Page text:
For some time there has been speculation that investors dissatisfied with a company’s remuneration report will pull their punches and not exercise a vote that may result in a second strike, in order to prevent a possible board spill. Directors hoping for this outcome will be disappointed; it is not going to happen.
This AGM season is the first during which some companies will be exposed to a second strike. Since 1 July 2011, ASX listed companies have been subject to a regime under which:
· A vote at one AGM against the remuneration report of 25% or more is a “first strike”.
· A vote of 25% or more against the remuneration report at the next AGM is a “second strike”. If a company suffers a second strike, shareholders must vote, at the same AGM, on whether a meeting should be held at which all non-executive directors would be required to seek re-election. A simple majority of eligible votes is required for such a “spill” resolution to be carried.
· Institutional investors (along with other eligible shareholders who cast their votes via proxies) will therefore be required to decide whether they would support a spill resolution before knowing whether a second strike will occur.
· Key management personnel (KMP) are the personnel whose remuneration is disclosed in the remuneration report. KMP and their “closely related” parties cannot vote on the remuneration report or the “spill” resolution (but all shareholders can vote on the re-election of directors).
In the lead up to this AGM season significant pressure has been building up for institutional investors to be “kinder” to companies in voting “no” if this could result in a second strike. The argument is that a “no” vote will create instability, as all non-executive directors may be open to re-election, and that given this outcome, some may not volunteer service for the board again. The instability would result in loss of share value. Investor returns will plummet. Fund managers will miss their index return performance targets and fees, and not receive their own incentive payments. The world will go to hell.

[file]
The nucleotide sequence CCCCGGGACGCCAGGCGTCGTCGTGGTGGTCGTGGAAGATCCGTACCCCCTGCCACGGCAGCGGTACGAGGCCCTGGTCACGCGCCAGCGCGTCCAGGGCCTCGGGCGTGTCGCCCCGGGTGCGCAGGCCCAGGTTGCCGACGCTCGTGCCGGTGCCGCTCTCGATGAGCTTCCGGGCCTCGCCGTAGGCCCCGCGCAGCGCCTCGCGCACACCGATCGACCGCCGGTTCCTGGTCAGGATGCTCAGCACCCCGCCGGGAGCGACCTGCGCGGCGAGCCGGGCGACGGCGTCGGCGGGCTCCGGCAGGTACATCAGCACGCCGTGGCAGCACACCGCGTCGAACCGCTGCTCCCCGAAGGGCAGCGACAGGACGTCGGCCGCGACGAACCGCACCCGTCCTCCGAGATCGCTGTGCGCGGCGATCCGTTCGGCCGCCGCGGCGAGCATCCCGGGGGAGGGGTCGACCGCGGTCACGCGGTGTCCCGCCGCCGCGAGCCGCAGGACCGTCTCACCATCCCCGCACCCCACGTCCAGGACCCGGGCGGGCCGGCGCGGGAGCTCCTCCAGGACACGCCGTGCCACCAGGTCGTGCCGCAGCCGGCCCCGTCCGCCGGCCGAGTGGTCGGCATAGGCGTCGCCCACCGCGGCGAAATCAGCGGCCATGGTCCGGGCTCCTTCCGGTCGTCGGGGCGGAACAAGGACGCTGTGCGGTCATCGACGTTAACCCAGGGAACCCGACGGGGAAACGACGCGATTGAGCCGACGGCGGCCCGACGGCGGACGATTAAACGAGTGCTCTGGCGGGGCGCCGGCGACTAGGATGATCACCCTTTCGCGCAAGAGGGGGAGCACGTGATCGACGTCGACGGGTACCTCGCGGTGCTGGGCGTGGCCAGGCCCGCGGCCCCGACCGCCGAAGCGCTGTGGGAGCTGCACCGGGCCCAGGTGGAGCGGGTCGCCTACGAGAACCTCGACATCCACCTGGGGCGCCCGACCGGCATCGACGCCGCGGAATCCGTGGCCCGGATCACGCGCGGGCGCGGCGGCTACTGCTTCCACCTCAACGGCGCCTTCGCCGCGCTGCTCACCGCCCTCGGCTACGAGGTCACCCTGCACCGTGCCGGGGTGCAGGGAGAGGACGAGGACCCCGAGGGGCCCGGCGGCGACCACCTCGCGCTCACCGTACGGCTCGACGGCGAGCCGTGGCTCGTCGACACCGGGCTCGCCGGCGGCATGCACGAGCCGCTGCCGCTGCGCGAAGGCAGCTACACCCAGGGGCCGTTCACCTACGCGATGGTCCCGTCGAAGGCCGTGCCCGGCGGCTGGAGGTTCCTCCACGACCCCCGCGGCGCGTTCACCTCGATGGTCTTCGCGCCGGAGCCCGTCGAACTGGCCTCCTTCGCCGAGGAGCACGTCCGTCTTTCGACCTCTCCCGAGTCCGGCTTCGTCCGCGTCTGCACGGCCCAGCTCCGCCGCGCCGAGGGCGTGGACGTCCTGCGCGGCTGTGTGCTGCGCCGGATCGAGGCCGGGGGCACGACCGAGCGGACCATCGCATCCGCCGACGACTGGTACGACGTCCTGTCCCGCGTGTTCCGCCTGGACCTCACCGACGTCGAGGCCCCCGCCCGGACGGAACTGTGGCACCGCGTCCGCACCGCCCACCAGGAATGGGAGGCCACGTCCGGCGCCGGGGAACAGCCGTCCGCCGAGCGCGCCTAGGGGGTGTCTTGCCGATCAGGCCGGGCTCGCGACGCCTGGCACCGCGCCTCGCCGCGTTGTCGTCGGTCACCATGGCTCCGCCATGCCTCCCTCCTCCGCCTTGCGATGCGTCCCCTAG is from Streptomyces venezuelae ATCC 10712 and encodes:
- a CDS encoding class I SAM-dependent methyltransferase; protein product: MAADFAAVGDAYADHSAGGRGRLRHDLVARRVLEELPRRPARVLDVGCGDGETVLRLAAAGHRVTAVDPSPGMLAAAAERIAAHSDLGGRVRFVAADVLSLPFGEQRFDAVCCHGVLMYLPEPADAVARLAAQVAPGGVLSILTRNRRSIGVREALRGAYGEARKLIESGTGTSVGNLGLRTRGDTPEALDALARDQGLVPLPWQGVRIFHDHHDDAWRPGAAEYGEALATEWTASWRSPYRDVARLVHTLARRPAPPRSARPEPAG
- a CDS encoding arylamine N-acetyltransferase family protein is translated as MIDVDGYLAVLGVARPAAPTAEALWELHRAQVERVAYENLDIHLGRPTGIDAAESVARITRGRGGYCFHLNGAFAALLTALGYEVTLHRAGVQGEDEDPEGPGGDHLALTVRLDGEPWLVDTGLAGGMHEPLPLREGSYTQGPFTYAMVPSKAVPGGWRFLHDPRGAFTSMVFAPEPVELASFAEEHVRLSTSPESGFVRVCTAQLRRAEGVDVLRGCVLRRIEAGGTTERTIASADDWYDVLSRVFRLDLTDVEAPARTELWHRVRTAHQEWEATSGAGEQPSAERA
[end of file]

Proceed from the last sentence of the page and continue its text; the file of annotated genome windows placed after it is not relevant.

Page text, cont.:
Unfortunately for the directors concerned, the institutional investors are paying no heed. They know that a majority of votes is required for a board spill. They also know that an investor voting against the remuneration report will be unlikely to also vote for a spill. Significant shareholders, those with 5% of shares or more, have had the opportunity before the 2 strikes law to call for a meeting to toss out directors on a remuneration matter, but they never have. In the usual course of director re-elections, ASX 300 shareholders have overwhelmingly endorsed company nominated directors, even if the company had received significant no votes for the remuneration report.
So, the huge majority of institutional investors are likely to vote on the remuneration report in a “business as usual” fashion, and not support the spill resolution. Several have already confirmed that this will be their intent (see, for example, ACSI’s perspective HERE).
This is not to say that no games will be played at the periphery, but these will tend to cancel out. On the one hand, some investors will insist on governance changes to ensure their support. This will require companies to indicate changes to remuneration policy. In cases where company performance has been very poor, an investor may be successful in obtaining concessions on board renewal as well. On the other hand, there may be some investors who support the remuneration report as an indication of confidence in the board, despite no major concessions being made on remuneration. We do not think this is likely. What is more likely is that a company’s engagement and disclosure has been more effective at explaining the remuneration policy, with no concessions on remuneration policy being made, and that this is enough to convince investors to support the remuneration report.
So, given that investors are not likely to pull any punches in voting on the remuneration report but will do so for the spill resolution, what does this mean for directors?
Some directors may gain confidence to continue with remuneration practices that raise the ire of a significant number of shareholders. But these will remain very much in the minority. Most accept that the standard required has been raised. That is, reputations now have to face a bar set at a 25% “no” vote. With the change in the height of the reputational risk bar is the added urgency for directors to respond to shareholder concerns. From what we see, investors are not about to go soft on you.
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